How long do vitamins actually take to work?

Exploring the timeframe for common supplements.
Written by
Molly McLaughlin
Reviewed by
Last updated on
June 3, 2024
min read
How Long Do Vitamins Actually Take to Work in the Body? | Kin Fertility
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If you're trying to conceive, are already pregnant, breastfeeding or just want to maintain a healthy diet, understanding how vitamins work is an essential first step.

Vitamins are nutrients that our bodies need in small amounts to function properly, most of which we get from our food (especially fruits and vegetables). Important minerals, which work in a similar way, include calcium, phosphorus, potassium, sodium, chloride, magnesium, iron, zinc, iodine, chromium, copper, fluoride, molybdenum, manganese, and selenium.

The amounts of vitamins and minerals, such as folate and vitamin D, that you need may change over your lifetime, meaning that additional supplements may be required at specific points. But with so many variables involved, it is often hard to know how long to wait to assess the effects of a new vitamin you've added into your routine.

The short answer is: it depends on the type of vitamin you take and your current level of that particular supplement. It could be a few weeks to a few months before you see the full results, especially if you start from a low baseline. However, the more deficient you are in a particular vitamin, the more quickly you will feel some kind of change.

Of course, many vitamins will begin to have an effect on your body soon after you take them, but each substance will need to build up before you can see or feel a physical difference. Read on for more detailed information about the timeframe for common supplements.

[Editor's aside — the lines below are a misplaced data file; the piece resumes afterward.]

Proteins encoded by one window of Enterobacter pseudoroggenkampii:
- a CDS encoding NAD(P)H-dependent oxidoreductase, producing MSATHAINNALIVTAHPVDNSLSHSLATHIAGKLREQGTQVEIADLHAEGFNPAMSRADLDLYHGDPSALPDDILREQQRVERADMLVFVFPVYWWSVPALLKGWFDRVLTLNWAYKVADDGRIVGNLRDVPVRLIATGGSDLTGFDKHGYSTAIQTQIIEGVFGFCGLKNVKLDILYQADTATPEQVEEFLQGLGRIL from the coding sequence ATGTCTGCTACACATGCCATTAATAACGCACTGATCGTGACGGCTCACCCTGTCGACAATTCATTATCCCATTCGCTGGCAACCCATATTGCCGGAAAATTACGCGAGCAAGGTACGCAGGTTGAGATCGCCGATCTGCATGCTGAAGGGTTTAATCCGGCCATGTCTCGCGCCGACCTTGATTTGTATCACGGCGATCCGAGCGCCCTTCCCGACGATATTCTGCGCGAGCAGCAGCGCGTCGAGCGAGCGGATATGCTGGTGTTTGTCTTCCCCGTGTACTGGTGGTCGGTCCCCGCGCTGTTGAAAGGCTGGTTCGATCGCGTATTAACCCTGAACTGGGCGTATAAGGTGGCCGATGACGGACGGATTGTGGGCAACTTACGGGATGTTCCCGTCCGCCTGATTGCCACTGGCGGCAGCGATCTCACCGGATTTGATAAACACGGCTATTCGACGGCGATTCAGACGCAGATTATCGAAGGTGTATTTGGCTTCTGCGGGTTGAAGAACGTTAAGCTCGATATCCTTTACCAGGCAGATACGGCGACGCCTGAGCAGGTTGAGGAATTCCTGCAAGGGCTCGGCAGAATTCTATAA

Water soluble vitamins vs fat soluble vitamins: what's the difference?

All vitamins can be classified as either water-soluble or fat-soluble, which refers to how they are stored in the body. The major fat-soluble vitamins are vitamins A, D, E and K, while vitamin C and the B group vitamins (including folate) are water-soluble.

Being able to differentiate between these can be helpful when it comes to figuring out dosage and timings because fat-soluble vitamins can be stored in the liver and fatty tissues of the body [1].

This means most people are less likely to be deficient in fat-soluble vitamins because the body is able to maintain a backup supply. To prevent excessive build-up, take care with the quantities of fat-soluble supplements you are consuming because extremely high levels of these substances can cause health problems.

Water soluble supplements are the faster-acting of the 2 types, thanks to the ease with which they can enter the bloodstream. On the other hand, any surplus water-soluble vitamins will be rapidly flushed out of the body, so taking too many vitamin C tablets rarely results in any negative side effects [2].

Plus, if you are deficient in a water-soluble vitamin, you may be able to feel the effects much more quickly as they are rapidly absorbed into the body.

How are vitamins processed by the body?

The distinction between the 2 main types of vitamins determines how they are processed. Fat-soluble vitamins are usually found in animal fats, vegetable oils, dairy foods, liver and oily fish, as well as in vitamin supplements. Minerals are mostly absorbed into the body in a similar way to either fat or water-soluble vitamins and are just as important to keeping well.

When consumed, the intestine absorbs fat-soluble vitamins and then releases them into fatty tissue throughout the body or stores them in the liver until needed. Because the body can store these substances, you don't need to have them every day, but regular consumption is recommended to maintain the desired levels.

On the other hand, water-soluble vitamins can be ingested by eating fruit and vegetables, grains and milk and dairy foods. This can also be supplemented with vitamin tablets.

Whether consumed in food or as a supplement, water-soluble vitamins are absorbed into the bloodstream during digestion and then carried directly to the part of the body where they are needed. Excess vitamin supply is flushed out when you urinate. The body can only process a small quantity of these at a time, so you need to eat them almost daily.

How does your body use vitamins?

Each vitamin serves a particular purpose, but all are essential nutrients for a healthy body. Whether consumed in food or as tablets, vitamins start in the digestive tract, travelling from the mouth through the oesophagus into the stomach, where they are broken down by stomach acids.